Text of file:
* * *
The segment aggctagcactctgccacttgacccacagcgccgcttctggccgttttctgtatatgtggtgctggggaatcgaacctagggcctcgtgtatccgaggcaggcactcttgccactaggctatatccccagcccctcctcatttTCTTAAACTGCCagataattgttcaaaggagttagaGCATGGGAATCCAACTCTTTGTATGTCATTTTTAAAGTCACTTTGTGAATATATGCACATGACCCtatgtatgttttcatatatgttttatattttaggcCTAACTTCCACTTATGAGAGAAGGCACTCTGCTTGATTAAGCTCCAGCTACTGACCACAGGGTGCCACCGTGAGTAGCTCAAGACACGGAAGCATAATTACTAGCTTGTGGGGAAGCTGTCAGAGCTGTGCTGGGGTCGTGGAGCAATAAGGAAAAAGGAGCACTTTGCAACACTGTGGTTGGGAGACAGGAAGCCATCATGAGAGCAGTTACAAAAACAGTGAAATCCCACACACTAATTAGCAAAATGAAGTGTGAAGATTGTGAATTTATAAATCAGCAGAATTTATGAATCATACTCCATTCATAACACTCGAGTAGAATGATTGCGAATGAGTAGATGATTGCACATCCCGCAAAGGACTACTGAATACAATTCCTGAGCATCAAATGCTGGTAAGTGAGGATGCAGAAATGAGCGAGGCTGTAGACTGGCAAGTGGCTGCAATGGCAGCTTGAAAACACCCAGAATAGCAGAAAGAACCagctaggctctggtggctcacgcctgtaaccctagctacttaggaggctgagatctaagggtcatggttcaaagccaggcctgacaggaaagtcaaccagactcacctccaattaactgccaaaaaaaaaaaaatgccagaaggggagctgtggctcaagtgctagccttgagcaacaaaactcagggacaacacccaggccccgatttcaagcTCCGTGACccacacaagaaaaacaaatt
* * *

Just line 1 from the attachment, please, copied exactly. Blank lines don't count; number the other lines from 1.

The segment aggctagcactctgccacttgacccacagcgccgcttctggccgttttctgtatatgtggtgctggggaatcgaacctagggcctcgtgtatccgaggcaggcactcttgccactaggctatatccccagcccctcctcatttTCTTAAACTGCCagataattgttcaaaggagttagaGCATGGGAATCCAACTCTTTGTATGTCATTTTTAAAGTCACTTTGTGAATATATGCACATGACCCtatgtatgttttcatatatgttttatattttaggcCTAACTTCCACTTATGAGAGAAGGCACTCTGCTTGATTAAGCTCCAGCTACTGACCACAGGGTGCCACCGTGAGTAGCTCAAGACACGGAAGCATAATTACTAGCTTGTGGGGAAGCTGTCAGAGCTGTGCTGGGGTCGTGGAGCAATAAGGAAAAAGGAGCACTTTGCAACACTGTGGTTGGGAGACAGGAAGCCATCATGAGAGCAGTTACAAAAACAGTGAAATCCCACACACTAATTAGCAAAATGAAGTGTGAAGATTGTGAATTTATAAATCAGCAGAATTTATGAATCATACTCCATTCATAACACTCGAGTAGAATGATTGCGAATGAGTAGATGATTGCACATCCCGCAAAGGACTACTGAATACAATTCCTGAGCATCAAATGCTGGTAAGTGAGGATGCAGAAATGAGCGAGGCTGTAGACTGGCAAGTGGCTGCAATGGCAGCTTGAAAACACCCAGAATAGCAGAAAGAACCagctaggctctggtggctcacgcctgtaaccctagctacttaggaggctgagatctaagggtcatggttcaaagccaggcctgacaggaaagtcaaccagactcacctccaattaactgccaaaaaaaaaaaaatgccagaaggggagctgtggctcaagtgctagccttgagcaacaaaactcagggacaacacccaggccccgatttcaagcTCCGTGACccacacaagaaaaacaaatt